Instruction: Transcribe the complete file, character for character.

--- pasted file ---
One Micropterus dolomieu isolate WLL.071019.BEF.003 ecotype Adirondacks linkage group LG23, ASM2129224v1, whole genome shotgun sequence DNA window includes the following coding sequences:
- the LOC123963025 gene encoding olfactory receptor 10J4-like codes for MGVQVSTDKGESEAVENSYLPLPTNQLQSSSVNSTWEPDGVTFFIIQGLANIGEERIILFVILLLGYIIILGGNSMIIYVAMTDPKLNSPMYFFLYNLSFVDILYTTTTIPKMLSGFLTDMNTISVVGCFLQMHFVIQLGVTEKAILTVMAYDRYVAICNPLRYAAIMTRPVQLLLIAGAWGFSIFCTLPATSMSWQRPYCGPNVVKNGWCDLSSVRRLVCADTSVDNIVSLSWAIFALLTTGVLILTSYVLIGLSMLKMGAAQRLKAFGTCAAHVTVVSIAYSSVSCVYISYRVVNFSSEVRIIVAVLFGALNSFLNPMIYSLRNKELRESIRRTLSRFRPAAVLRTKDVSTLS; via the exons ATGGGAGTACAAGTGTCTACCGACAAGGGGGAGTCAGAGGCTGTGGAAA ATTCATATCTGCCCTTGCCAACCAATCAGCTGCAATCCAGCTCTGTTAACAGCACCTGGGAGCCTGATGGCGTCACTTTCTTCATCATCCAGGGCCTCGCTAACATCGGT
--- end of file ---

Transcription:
One Micropterus dolomieu isolate WLL.071019.BEF.003 ecotype Adirondacks linkage group LG23, ASM2129224v1, whole genome shotgun sequence DNA window includes the following coding sequences:
- the LOC123963025 gene encoding olfactory receptor 10J4-like codes for MGVQVSTDKGESEAVENSYLPLPTNQLQSSSVNSTWEPDGVTFFIIQGLANIGEERIILFVILLLGYIIILGGNSMIIYVAMTDPKLNSPMYFFLYNLSFVDILYTTTTIPKMLSGFLTDMNTISVVGCFLQMHFVIQLGVTEKAILTVMAYDRYVAICNPLRYAAIMTRPVQLLLIAGAWGFSIFCTLPATSMSWQRPYCGPNVVKNGWCDLSSVRRLVCADTSVDNIVSLSWAIFALLTTGVLILTSYVLIGLSMLKMGAAQRLKAFGTCAAHVTVVSIAYSSVSCVYISYRVVNFSSEVRIIVAVLFGALNSFLNPMIYSLRNKELRESIRRTLSRFRPAAVLRTKDVSTLS; via the exons ATGGGAGTACAAGTGTCTACCGACAAGGGGGAGTCAGAGGCTGTGGAAA ATTCATATCTGCCCTTGCCAACCAATCAGCTGCAATCCAGCTCTGTTAACAGCACCTGGGAGCCTGATGGCGTCACTTTCTTCATCATCCAGGGCCTCGCTAACATCGGT